Hacker News new | comments | ask | show | jobs | submit login

I had a bad burnout this summer. I literally couldn't stand looking at any code. Although 4 weeks trip with no access to computers - only new cities, mountains and heavy metal gigs - fixed me.

I've two big problems. First is I work from home. So sometimes I work 12-16 hours a day. By "work" I mean I sit in front of my laptop, but it doesn't mean I'm productive. Second problem is that being INTJ, I don't have much friends, so I usually end up staying at home for days (and coding most of the time) until I run out of groceries.

After I got back from my "sanity trip", I started doing several things to avoid burnout.

- Cycling. Used to do 30+ kilos almnost every day. Now it's getting cold here, so I do few short rides a week.

- Walking. If I'm not cycling, I try to get out of the house every day. Just to wander in downtown or get rolls from a bakery 15 minutes away.

- Eating out. I occasionally go for lunch with friends working nearby.

- Limiting my hours at keyboard. I moved most of my reading to Kindle, either in bed or outside. Previously, even after work-hours I was slipping from reading back to work easily. Kindle helps to avoid this.

- Meeting with friends at least once a week. Even if you think you don't have friends, try calling people you know and ask them out. There's a big chance that they have nothing to do as well :)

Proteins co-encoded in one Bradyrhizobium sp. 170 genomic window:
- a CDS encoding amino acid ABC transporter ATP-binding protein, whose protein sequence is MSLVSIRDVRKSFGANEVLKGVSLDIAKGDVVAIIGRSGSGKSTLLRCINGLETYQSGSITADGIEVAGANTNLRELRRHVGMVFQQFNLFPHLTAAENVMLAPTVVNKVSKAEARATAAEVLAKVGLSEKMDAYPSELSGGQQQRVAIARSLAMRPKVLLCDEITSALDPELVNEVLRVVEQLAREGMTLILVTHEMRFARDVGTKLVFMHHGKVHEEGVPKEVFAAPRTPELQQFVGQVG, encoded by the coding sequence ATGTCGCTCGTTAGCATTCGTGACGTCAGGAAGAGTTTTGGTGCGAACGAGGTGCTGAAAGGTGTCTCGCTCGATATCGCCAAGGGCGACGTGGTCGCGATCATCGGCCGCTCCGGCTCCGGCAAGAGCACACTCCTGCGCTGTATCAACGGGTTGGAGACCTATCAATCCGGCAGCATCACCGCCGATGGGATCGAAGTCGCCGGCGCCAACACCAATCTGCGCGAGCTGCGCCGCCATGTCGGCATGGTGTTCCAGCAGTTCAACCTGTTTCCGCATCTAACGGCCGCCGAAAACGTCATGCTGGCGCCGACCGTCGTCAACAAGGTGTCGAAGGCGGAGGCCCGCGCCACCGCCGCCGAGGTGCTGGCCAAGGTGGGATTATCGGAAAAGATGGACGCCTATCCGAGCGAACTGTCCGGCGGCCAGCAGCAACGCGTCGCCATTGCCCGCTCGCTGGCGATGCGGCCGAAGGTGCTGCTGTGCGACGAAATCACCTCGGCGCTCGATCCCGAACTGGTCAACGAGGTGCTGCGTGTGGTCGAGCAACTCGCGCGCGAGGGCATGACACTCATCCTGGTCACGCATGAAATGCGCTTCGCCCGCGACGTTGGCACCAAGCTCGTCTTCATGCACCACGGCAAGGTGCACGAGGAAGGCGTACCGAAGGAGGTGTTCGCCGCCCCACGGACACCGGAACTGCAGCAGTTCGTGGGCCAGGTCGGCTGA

- Heavy metal. This helps me stay sane A LOT. Listening to records is good. Live shows are even better. After a nice (well, nice in metal way) gig I've energy for whole week. If you don't like heavy metal, listen to rock, classic, jazz or whatever you like. Listen not while working, but truly listen to music. And go to live shows. That's where music becomes Music.

So far, so good. I'm putting in less hours, but delivering more.




Most big cities have "coworking spaces": a shared office with a lot of separate professionals who prefer to work outside of home and around other people. For example, http://officenomads.com/ in Seattle.

I think you briefly touched on a really important facet of not burning out... Knowing Thyself. Whether one uses the MBTI or something else, it's important to accept one's preferences. (And yes... even though you're an introvert I think it'd be good for you to have other people around you. As an INTP, I'm the same way.)


I listen to music while biking (not heavy metal, though), and you are right, it helps a lot. It completely changes my mood. Even if I'm biking in a freezing cloudy day, I start thinking it's a nice ride.


Are you riding offroad? I do not listen to music while biking, it seems to be too dangerous. At least in traffic.

On the other hand, riding while listening to Slayer may get waaay too aggressive :)


I live in Amsterdam, here bikes rule the city and there are bike lanes or closed roads everywhere. The traffic is not high either, because with all the canals driving a car here is a hell.




Guidelines | FAQ | Support | API | Security | Lists | Bookmarklet | Legal | Apply to YC | Contact

Search: